Life after NMMI took me to college, I don't remember how many, but I soon grew restless and decided that it was up to me to punish Fidel Castro for his pinko commie attitude so I joined the Marine Corps. Suprise, suprise, I didn't end up in Cuba, but at Marble Mountain in South Vietnam in 1965. Spending my career in helicopter outfits made me a prime candidate wanted by Uncle Sam. Thanks Lyndon, I will always think of you, too! Actually, I was quite pleased to go because this was going to be my second big adventure in life right up there with smoking cigarettes with ol' what's her name. I will never forget her. I got out of Vietnam ('nam' was after my time) with all of my body parts, a Bronze Star with combat "V" and some magazine and newspaper headlines and a chapter in General Walt's book. Sounds like I am a drinking member of the VFW, but I am not.

After the Marine Corps, I got married, had two kids, and went back to college to earn an MS in entomology at the Aggie college down south. My major work was in wildlife disease. After graduating, I managed to hold down a job for 25+ years and decided to retire before I got too old to do anything. Sometime between then and now I skied up Denali and wintered (part of it, anyway) in the Brooks Range when -30 degrees was still considered cold. I called this fun?

In 1993, my wife of 26 years died of pancreatic cancer. She was diagnosed at Christmas time and died at home in late April. She taught English, math and other assorted classes over 25 years in several different communities in New Mexico.

In late 1994, I married my present wife, Mary, whom many of you have met. She retired from US West in 1990 after her husband died of complications from diabetes. She worked there for 28 years and worked several years at BDM and United Way. She does volunteer work for the American Cancer Society and is a nine-year breast cancer survivor.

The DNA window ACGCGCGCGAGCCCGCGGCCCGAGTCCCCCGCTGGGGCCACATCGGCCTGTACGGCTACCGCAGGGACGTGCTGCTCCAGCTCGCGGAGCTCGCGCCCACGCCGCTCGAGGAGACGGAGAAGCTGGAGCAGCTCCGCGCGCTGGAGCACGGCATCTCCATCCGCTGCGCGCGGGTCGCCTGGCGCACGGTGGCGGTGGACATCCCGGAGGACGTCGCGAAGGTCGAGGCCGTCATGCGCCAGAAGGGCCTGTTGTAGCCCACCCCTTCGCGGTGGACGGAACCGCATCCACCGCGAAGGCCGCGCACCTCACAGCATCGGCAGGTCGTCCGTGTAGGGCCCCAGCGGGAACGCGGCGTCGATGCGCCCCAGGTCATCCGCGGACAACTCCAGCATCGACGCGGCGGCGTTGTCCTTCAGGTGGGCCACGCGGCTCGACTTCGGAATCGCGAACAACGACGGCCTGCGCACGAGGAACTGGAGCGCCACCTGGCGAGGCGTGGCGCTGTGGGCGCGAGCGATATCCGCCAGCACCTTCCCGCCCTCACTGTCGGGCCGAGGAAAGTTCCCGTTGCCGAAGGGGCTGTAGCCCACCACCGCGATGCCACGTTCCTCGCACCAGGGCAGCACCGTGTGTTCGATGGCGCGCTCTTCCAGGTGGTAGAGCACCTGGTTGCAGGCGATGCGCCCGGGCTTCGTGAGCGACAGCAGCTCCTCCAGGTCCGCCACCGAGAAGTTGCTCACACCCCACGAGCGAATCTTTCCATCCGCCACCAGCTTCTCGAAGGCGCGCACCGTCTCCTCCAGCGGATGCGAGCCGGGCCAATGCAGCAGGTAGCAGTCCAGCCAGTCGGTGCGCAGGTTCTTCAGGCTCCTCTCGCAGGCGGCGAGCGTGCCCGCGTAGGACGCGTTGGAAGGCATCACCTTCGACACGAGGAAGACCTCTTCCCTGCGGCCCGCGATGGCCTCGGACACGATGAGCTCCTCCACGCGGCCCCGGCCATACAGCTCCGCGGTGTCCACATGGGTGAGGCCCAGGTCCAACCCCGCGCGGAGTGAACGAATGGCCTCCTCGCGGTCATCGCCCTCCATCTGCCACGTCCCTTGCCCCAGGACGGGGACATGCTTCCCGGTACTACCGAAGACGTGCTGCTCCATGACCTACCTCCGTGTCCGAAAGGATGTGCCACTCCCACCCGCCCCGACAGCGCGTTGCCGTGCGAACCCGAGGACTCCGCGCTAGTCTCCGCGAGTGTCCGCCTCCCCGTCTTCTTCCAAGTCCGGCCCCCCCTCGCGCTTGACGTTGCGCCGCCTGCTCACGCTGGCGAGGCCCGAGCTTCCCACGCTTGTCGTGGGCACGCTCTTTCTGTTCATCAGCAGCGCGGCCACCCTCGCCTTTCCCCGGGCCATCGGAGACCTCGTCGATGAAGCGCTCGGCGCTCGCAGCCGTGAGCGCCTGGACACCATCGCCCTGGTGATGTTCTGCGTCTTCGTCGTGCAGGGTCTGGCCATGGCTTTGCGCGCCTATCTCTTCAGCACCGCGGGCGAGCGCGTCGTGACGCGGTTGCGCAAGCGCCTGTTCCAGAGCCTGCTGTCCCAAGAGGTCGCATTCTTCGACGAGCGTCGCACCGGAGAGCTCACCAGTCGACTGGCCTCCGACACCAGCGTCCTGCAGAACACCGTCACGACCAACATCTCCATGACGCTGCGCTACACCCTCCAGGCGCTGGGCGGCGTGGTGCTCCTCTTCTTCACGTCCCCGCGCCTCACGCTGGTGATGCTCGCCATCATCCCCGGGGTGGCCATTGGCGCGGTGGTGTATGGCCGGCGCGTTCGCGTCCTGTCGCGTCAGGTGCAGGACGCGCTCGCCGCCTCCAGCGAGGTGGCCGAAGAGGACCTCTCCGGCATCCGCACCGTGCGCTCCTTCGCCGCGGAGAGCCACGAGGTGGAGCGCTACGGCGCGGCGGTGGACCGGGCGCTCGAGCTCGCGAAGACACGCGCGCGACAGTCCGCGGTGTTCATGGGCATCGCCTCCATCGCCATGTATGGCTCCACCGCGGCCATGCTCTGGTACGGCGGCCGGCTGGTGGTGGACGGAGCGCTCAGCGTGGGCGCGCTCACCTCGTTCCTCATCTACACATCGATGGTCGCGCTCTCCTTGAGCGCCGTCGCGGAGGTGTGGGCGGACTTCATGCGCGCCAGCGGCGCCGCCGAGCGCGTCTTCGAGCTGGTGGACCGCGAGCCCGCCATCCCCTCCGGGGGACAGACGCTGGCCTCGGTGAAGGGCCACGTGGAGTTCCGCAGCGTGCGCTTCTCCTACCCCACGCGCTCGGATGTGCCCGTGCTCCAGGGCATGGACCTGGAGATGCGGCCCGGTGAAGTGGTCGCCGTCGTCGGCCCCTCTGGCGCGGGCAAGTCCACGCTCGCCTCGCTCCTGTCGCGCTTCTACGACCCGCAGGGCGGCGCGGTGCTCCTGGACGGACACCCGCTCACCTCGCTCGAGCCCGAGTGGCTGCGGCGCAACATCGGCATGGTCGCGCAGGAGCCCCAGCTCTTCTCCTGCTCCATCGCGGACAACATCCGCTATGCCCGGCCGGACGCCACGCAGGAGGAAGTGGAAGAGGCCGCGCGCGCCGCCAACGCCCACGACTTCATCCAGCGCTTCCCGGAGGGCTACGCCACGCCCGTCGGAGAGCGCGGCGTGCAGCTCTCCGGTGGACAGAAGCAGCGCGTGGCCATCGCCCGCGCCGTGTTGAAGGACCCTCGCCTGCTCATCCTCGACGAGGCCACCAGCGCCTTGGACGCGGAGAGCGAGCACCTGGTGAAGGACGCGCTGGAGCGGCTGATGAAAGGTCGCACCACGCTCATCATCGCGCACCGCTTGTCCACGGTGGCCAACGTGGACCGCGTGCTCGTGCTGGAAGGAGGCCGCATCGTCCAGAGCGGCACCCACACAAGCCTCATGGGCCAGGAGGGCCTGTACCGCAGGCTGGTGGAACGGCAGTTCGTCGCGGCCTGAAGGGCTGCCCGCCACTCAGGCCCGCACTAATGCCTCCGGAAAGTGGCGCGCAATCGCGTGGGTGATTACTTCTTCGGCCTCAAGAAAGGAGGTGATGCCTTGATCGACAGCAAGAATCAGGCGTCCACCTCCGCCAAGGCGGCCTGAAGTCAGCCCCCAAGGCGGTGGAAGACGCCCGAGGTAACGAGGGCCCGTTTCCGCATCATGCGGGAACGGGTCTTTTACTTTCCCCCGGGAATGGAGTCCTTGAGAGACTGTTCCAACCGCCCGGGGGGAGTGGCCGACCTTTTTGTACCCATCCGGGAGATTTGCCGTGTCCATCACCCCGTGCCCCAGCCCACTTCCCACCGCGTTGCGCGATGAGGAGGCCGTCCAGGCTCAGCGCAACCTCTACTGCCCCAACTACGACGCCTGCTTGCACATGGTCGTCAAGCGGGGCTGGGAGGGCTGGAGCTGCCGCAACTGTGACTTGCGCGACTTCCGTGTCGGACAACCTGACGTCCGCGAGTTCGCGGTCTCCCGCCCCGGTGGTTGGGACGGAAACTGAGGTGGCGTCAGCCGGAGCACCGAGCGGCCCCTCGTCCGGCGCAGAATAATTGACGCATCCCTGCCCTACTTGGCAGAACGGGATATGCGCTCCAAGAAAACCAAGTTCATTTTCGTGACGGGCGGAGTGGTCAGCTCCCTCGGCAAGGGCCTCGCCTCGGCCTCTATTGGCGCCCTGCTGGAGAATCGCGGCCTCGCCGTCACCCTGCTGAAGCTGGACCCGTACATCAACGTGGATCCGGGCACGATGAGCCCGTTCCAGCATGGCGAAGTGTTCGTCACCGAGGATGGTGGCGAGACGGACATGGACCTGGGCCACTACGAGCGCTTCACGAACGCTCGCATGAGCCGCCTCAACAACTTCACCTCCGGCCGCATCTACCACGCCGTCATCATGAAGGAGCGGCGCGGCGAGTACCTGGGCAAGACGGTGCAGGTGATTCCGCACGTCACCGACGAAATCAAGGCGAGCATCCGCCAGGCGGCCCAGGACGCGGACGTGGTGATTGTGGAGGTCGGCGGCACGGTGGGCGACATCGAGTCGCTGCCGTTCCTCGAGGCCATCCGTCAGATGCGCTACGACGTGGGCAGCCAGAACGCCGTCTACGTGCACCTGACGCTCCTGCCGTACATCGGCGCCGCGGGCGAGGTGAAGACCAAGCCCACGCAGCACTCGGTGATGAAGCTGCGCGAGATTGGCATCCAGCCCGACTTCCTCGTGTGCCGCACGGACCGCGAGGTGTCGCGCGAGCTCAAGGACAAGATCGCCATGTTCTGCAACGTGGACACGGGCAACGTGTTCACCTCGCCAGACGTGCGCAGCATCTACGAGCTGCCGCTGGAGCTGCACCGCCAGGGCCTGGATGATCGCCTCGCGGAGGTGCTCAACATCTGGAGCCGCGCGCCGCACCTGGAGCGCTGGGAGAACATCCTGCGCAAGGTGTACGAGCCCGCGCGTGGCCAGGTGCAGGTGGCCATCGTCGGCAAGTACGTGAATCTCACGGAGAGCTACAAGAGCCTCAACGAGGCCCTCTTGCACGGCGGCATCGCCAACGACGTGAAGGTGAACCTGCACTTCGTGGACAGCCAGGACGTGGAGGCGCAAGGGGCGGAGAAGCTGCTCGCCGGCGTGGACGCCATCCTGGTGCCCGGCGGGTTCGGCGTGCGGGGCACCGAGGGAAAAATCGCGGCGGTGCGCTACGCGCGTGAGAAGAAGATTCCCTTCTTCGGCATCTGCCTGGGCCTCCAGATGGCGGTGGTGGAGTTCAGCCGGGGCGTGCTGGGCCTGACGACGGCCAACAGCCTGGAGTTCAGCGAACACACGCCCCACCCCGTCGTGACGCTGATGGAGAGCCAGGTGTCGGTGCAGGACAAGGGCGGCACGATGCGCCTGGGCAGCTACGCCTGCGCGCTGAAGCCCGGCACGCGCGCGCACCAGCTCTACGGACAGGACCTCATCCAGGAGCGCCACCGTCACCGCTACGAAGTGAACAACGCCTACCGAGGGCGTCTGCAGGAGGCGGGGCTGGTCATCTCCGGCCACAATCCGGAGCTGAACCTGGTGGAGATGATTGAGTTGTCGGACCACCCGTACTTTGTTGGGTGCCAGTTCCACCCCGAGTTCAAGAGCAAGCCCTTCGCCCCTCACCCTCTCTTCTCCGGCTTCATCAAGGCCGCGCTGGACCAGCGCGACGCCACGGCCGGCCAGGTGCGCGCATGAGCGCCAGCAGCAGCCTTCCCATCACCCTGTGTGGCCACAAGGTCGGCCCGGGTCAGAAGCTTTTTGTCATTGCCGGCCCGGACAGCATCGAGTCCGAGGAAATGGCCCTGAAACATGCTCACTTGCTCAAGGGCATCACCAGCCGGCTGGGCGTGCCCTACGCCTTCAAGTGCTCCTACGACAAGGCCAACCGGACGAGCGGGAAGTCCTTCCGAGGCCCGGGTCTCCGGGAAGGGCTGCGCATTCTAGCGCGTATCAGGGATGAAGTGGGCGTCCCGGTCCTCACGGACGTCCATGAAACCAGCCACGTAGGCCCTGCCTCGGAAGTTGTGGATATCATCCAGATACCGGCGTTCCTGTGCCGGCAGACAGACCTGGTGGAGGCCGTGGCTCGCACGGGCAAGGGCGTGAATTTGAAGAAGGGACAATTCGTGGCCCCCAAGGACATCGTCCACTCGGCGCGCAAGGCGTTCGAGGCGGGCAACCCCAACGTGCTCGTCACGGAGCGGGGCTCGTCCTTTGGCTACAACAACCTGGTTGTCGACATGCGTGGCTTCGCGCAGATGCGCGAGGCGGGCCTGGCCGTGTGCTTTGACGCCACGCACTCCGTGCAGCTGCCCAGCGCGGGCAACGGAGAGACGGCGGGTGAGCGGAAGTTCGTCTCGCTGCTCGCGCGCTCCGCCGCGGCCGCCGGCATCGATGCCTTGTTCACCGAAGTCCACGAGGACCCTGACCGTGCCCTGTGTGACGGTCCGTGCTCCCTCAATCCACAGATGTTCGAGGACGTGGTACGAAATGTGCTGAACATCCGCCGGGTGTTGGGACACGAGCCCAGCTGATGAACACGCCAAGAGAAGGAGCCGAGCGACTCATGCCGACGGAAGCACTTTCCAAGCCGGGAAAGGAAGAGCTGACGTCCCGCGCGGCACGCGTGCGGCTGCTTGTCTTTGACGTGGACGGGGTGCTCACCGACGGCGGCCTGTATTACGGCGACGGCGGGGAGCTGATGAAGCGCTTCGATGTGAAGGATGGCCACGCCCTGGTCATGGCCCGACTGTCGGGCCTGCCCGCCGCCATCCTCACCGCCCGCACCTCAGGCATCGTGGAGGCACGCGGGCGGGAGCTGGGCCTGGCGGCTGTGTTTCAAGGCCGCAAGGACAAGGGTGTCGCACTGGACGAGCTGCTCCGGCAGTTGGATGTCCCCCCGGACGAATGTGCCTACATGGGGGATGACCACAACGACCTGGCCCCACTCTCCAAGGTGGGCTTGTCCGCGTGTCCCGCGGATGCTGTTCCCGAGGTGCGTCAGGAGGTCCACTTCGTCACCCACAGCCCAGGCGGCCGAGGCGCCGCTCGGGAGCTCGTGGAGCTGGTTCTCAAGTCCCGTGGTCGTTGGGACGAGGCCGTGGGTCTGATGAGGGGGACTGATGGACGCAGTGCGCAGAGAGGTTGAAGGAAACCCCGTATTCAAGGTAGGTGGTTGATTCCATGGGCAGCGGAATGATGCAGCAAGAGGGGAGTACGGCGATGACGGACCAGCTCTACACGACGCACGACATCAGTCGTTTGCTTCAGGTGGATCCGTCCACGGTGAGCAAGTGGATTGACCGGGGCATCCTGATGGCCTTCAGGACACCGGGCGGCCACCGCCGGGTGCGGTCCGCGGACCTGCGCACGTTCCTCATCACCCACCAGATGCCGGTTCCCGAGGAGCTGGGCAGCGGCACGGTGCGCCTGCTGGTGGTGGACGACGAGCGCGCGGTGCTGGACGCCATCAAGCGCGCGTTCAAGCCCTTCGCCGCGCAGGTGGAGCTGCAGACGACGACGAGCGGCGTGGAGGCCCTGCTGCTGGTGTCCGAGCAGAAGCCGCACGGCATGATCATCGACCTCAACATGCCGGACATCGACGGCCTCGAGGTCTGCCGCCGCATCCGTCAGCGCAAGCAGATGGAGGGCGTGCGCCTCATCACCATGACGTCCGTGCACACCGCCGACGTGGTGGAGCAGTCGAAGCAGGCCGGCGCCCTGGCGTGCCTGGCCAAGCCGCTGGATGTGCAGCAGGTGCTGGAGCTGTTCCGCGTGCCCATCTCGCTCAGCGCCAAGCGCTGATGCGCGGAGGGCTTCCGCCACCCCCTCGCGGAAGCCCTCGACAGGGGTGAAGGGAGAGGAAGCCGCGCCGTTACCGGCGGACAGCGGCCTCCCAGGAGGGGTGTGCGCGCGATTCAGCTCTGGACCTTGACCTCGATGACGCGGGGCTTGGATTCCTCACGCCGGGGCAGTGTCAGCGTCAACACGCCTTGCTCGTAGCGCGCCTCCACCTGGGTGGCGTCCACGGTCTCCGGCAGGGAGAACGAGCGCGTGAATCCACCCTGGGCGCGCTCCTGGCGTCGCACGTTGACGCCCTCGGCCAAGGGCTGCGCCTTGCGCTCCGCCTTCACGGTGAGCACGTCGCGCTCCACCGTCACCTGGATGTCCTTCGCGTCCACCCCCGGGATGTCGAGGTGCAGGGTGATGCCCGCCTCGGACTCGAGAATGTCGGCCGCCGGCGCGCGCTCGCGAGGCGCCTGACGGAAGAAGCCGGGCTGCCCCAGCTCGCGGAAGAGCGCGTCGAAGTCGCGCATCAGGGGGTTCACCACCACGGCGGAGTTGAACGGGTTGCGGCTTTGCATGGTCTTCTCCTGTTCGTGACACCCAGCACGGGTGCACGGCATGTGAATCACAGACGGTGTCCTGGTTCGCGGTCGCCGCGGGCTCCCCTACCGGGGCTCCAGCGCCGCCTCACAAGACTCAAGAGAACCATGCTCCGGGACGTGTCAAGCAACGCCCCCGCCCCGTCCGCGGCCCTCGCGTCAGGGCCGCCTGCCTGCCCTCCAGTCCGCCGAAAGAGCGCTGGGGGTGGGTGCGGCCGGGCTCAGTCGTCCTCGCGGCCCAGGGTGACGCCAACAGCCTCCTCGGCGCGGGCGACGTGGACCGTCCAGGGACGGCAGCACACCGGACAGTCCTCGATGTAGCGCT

Both Mary and I are active outdoor enthusiasts of hiking, biking, canoeing and especially skiing. We have recently finished building a home up in Taos Ski Valley and intend to enjoy much of our retirement there. We also love to travel off of the beaten paths and have spent time camping in Alaska, Canada, the Bahamas (we want to go back and travel by mail boat), Argentina and Antarctica. Our three children often have trouble finding us! This is really great, huh!

I am interested in Cibola Search and Rescue basically for three reasons. Primarily, I like to help people who need it, but I also like to be outdoors and to challenge myself and my abilities. That's about it in a nutshell, folks!

Larry Mervine has given us his story.

My life started in Akron, Ohio. As a kid, I played in the woods behind our house oand helped my dad build the house we grew up in. Through junior and high school I did a lot of running and hiking in wooded parks around the Akron area. I spent the summer between junior and senior high school in Europe, visiting Germany, France, England and Spain.

In college I started toward a major in sociology, then changed to anthropology, but dropped out after two years. I spent the next ten years wandering from one warehouse job to another in different states. One of those stops was Colorado, where I worked maintenance at Keystone Ski Resort. In Colorado I learned a lot about mountain wilderness, hiking seven 14,000 foot peaks one summer. The I attended my first search and rescue meeting, but moved before getting really involved.